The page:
Forster’s second note in his essay Notes on the English Character is on the public-school system of England. The significance of the public school system is well emphasized by him at the beginning of this discussion, “Just as the heart of England is middle classes, so the heart the middle classes is the public school system.” He has already asserted “that the character of the English is essentially middle class.” The public school system is the creation of the middle class and dominates the academic sector of the land with the dominance of the middle class in English society.
Rise of public School
The public school, as the name signifies, is the institution run by the public exchequer for the interest of the majority of people. These schools are managed by the government or by the semi-governmental organizations. The expenses here are much lesser than those of the private schools, very much high in England and America. Naturally, the public schools have become popular in England and popularized by the middle class, for this justly caters to the needs of the class that stands in between the aristocratic rich and the needy poor.
Of course, as pointed out by Forster, this public school system is absolutely “local” in England. This is not found all over the British isles. It is little known in Ireland and almost unknown in Scotland and scarcely seen in different European countries. Of course, the system is found to have inspired some great institutions, such as Aligarh in India and some of the big schools in the United States of America.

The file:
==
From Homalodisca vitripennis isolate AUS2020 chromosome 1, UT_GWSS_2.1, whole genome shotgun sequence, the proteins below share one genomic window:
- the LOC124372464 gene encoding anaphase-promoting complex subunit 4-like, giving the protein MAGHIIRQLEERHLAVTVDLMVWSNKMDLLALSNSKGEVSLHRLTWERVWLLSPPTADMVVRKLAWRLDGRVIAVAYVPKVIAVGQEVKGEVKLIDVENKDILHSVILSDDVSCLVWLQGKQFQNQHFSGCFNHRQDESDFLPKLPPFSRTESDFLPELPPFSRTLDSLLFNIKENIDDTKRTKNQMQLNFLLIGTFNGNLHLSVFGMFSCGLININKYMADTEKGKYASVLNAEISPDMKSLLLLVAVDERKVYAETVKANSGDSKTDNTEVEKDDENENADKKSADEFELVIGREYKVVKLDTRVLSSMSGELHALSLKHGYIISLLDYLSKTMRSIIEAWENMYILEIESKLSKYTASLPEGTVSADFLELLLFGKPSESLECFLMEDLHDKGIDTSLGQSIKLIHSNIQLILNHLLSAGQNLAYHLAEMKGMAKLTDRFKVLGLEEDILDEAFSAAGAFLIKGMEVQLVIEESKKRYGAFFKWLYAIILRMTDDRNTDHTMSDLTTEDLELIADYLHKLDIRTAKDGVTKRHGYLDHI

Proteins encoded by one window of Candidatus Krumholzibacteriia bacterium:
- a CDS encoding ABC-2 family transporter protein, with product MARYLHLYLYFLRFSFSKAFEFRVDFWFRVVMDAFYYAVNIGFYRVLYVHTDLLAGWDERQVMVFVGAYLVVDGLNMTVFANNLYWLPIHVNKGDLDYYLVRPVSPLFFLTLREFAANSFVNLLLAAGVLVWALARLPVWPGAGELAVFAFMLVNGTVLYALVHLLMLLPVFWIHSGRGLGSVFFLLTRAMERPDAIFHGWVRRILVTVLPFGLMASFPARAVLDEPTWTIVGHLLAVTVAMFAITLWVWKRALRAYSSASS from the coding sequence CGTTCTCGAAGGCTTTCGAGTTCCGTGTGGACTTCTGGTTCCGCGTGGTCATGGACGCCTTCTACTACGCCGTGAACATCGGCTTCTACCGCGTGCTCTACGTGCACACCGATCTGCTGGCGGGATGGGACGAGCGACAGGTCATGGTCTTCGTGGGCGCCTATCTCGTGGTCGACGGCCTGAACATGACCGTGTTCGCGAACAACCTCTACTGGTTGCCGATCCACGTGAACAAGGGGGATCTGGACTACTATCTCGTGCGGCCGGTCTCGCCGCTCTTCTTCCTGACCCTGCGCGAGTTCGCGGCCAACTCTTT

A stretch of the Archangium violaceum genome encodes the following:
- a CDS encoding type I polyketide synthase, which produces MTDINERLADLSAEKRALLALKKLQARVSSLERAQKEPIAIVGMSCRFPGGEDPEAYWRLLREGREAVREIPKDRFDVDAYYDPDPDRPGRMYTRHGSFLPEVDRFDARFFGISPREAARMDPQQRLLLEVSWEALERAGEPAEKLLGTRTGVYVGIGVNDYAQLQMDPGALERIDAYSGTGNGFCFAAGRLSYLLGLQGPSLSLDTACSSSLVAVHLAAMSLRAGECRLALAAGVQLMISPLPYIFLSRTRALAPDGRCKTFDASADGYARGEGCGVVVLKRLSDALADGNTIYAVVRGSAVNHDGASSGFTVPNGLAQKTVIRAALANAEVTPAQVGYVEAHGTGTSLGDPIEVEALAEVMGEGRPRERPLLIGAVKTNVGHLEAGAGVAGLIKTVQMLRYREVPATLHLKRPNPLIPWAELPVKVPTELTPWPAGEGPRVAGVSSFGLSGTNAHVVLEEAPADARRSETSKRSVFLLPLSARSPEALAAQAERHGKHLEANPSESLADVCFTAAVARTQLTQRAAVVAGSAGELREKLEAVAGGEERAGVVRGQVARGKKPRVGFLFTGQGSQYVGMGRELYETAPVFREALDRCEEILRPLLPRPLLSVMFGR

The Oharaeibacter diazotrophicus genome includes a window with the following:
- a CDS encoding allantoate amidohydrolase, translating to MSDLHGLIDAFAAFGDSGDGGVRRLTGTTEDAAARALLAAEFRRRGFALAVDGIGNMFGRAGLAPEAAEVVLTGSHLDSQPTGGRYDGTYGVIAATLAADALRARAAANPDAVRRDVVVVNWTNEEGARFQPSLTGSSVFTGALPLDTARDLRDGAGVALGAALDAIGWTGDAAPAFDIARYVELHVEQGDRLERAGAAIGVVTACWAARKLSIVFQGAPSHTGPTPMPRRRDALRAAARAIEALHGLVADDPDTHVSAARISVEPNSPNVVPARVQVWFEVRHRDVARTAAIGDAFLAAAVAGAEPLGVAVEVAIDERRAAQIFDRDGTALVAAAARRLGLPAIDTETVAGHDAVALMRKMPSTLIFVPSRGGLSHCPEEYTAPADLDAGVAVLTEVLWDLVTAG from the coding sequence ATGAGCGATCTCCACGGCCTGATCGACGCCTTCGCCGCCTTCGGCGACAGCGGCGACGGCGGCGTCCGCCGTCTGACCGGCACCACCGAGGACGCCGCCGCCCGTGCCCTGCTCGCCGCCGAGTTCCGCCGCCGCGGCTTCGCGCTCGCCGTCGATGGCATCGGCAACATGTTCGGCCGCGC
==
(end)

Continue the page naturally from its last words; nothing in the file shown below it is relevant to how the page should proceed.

The English public school is somewhat unique. A creation by the Anglo-Saxon middle classes, this is found to flourish only where the Anglo-Saxon middle-class flourishes. Forster also mentions what are the characteristic marks of the English public school. These have the well organized boarding houses, the compulsory system sports and games, regularity. and strict discipline in conduct, good manners and the spirit of respect for what is reverential.
The middle-class people believe that this public school system is necessary for the formation of a stable, sober, spirited English character.
The students of the public school in England, after their schooling, set to work, without delay. Some of them join the army, some start business, or some even emigrate. A few of them proceed, for the higher and specialized education, to some university. After their stay there for three to four years, they enter some other profession. They go to the profession of law, medicine, teaching, or journalism, and some of them prefer to be civil servants. Their steady public school career continued in their steady after-school profession.
Impact of Public School
What is, however, particularly remarkable is the impact of the public school on its students. The memories of their school days haunt them and often flashback on their minds. A good many of them consider their school days the happiest period in their lives. They love their school warmly and believe this to be perfect, the model school in the world. They even remain associated with it through The Old Boys’ Society called by them. The students have rich tributes to pay to their schools and even they falsely believe in certain popular dictum such as “the battle of Waterloo was won at the playing-fields of Eton”.
The public school system according to Forster, casts a distinct impression on the characters of the students. Worshipping their school, almost as an idol, they follow even in their practical after-life the tenets of their school code. They have learned to understand but not to feel. Their world is very much limited after their school codes and manners. So they least realize the richness and subtlety of the world around them. In the language of Forster, “They go forth into it with well-developed bodies, fairly developed minds, and undeveloped hearts”.
Indeed, Forster has rightly noted what is wrong with the public school system that restrains a student’s normal emotion and makes him look often cold and indifferent. As a result, their character is misconstructed, not seldom, particularly by a foreigner.